Choose a time of day when your partner is able to listen and consider your request without distractions, such as at dinner one night. Do not begin the conversation in the midst of a problem, unless there will be clear agreement that you both need help. Do not discuss problems in the bedroom, or as you are going to bed.
The day after a fight is concluded, when the emotional response is cooled but the memory of the pain of conflict is still there, is a good time to start a motivated conversation that could go like this.
You can even avoid the words “therapy”, “therapist”, “counseling” or “counselor”, which to some people imply problems, fault-finding, blame, or even mental illness (mistakenly of course!)
Avoid ultimatums and threats, which may seem to succeed in forcing them to attend, but typically create a great deal of resistance and non-cooperation that is extremely difficult to overcome. It is better to focus on the positive, rather than on the negative. Suggest that you want to attend because “there is some stuff between us that could be easier, or more problem-free”, and “make our relationship even better.” You might say “Sometimes I don’t know how to best support our relationship. Is that also true for you? I want us to learn how.”
Men in particular may have a dislike of what they imagine therapy to be, particularly if they see it as challenging their competence, shaming them, or focusing on feelings too much. Ask for their help, and give them a chance to have their input and fix the situation. You may present it as a couple tune-up, where they will learn procedures and techniques that make their life and relationship flow more smoothly and have fewer problems. Do not put on a big “sales job”, but allow them to explore this web site on their own. Afterwards, ask them and see if it makes sense for them, or what they would prefer. In addition to this service, you may provide another alternative practitioner, or offer that they can suggest their own.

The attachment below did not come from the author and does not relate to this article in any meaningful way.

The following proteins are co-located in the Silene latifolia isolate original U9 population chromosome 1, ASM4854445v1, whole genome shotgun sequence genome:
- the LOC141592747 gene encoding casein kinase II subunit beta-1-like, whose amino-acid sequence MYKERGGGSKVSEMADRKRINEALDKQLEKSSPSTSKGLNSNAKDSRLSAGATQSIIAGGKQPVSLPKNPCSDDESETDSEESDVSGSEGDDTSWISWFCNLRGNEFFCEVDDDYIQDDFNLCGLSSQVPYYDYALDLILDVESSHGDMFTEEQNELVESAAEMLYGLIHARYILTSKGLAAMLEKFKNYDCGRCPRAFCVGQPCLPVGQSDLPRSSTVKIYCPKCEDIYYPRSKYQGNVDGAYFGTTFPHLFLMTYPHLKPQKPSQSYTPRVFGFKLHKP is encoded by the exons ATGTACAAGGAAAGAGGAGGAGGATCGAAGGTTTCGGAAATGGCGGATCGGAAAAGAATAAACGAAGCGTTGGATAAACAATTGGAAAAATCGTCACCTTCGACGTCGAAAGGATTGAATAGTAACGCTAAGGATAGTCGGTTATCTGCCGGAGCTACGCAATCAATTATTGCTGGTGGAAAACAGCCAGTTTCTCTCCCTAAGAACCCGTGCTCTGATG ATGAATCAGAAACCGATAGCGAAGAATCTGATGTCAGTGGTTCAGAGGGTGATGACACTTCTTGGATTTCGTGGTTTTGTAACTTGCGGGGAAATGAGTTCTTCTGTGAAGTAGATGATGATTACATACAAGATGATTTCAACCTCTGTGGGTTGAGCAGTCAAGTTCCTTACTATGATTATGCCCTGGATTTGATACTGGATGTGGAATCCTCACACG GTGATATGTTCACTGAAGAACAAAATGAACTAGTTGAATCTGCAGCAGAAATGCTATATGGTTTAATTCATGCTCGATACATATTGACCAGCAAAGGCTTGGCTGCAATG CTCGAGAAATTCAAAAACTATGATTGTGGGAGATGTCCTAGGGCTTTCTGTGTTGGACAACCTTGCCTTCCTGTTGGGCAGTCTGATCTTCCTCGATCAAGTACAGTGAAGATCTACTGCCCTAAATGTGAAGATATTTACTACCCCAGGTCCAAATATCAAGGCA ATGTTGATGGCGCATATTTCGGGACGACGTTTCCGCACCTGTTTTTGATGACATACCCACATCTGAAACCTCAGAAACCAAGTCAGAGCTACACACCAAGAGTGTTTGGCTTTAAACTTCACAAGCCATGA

Ask your partner what improvements they might want to see in the relationship. Offer the idea that getting along better means more for your partner as well as for you: perhaps more or better sex! Invite them to come and have a say.
Start by assuming they will be a hero for agreeing, rather than a disappointment for refusing. If you like, tell us when booking that your partner is reluctant, and it would be better if he or she had a “pain-free” session. Tell them that there is a no-charge introductory session, and that they are not under any obligation to return.
If necessary, tell them that you could attend on your own, but it would be so important to you to have them come along. Lastly, you can escalate that you will go alone if necessary, but you feel it is a chance for beneficial change, and you do not want to leave them behind. If you make a commitment to therapy, the relationship is bound to change, regardless of whether or not your partner participates.
Soon after you attend any individual session, find an appropriate time to tell them in a conversational way what you learned. This will keep them up to date, show them that it is not threatening, and not about you vilifying them. Especially tell them about how you are working on making the relationship better for them, giving examples of that, and asking them for their help in you doing so. If they criticize or make fun of it, do not react defensively or counterattack. Just inform them of that you are finding it helpful in making things run smoother between the two of you. And tell them they are quite welcome to come with you next time, and that would really please you.
It is unfortunate that those people who can most benefit from counselling are often most reluctant to use it. Why would that be?